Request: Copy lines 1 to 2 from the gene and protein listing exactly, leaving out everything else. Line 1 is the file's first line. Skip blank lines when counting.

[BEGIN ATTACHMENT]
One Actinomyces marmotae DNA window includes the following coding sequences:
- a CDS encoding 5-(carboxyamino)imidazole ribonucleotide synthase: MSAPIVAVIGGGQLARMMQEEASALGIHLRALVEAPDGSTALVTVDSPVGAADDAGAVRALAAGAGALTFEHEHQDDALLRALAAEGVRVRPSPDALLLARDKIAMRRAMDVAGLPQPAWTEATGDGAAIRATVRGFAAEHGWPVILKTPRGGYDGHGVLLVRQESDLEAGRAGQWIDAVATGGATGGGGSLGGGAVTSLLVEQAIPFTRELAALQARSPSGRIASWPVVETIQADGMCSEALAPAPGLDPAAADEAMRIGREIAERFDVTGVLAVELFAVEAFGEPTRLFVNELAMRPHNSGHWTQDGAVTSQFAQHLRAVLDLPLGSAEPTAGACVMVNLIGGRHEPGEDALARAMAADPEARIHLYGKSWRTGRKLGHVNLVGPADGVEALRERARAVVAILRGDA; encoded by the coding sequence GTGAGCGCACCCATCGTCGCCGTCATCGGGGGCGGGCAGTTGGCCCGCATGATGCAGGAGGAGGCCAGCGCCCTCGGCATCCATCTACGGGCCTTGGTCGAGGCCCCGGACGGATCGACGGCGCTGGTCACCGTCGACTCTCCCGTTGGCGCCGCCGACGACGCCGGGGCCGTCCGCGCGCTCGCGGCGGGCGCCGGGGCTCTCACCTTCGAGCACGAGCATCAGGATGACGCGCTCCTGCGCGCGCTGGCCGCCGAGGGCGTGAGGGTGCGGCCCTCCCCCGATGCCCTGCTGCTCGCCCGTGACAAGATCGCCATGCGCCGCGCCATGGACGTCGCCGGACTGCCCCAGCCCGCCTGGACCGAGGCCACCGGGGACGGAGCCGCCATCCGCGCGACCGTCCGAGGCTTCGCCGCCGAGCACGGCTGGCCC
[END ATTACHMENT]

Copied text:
One Actinomyces marmotae DNA window includes the following coding sequences:
- a CDS encoding 5-(carboxyamino)imidazole ribonucleotide synthase: MSAPIVAVIGGGQLARMMQEEASALGIHLRALVEAPDGSTALVTVDSPVGAADDAGAVRALAAGAGALTFEHEHQDDALLRALAAEGVRVRPSPDALLLARDKIAMRRAMDVAGLPQPAWTEATGDGAAIRATVRGFAAEHGWPVILKTPRGGYDGHGVLLVRQESDLEAGRAGQWIDAVATGGATGGGGSLGGGAVTSLLVEQAIPFTRELAALQARSPSGRIASWPVVETIQADGMCSEALAPAPGLDPAAADEAMRIGREIAERFDVTGVLAVELFAVEAFGEPTRLFVNELAMRPHNSGHWTQDGAVTSQFAQHLRAVLDLPLGSAEPTAGACVMVNLIGGRHEPGEDALARAMAADPEARIHLYGKSWRTGRKLGHVNLVGPADGVEALRERARAVVAILRGDA; encoded by the coding sequence GTGAGCGCACCCATCGTCGCCGTCATCGGGGGCGGGCAGTTGGCCCGCATGATGCAGGAGGAGGCCAGCGCCCTCGGCATCCATCTACGGGCCTTGGTCGAGGCCCCGGACGGATCGACGGCGCTGGTCACCGTCGACTCTCCCGTTGGCGCCGCCGACGACGCCGGGGCCGTCCGCGCGCTCGCGGCGGGCGCCGGGGCTCTCACCTTCGAGCACGAGCATCAGGATGACGCGCTCCTGCGCGCGCTGGCCGCCGAGGGCGTGAGGGTGCGGCCCTCCCCCGATGCCCTGCTGCTCGCCCGTGACAAGATCGCCATGCGCCGCGCCATGGACGTCGCCGGACTGCCCCAGCCCGCCTGGACCGAGGCCACCGGGGACGGAGCCGCCATCCGCGCGACCGTCCGAGGCTTCGCCGCCGAGCACGGCTGGCCC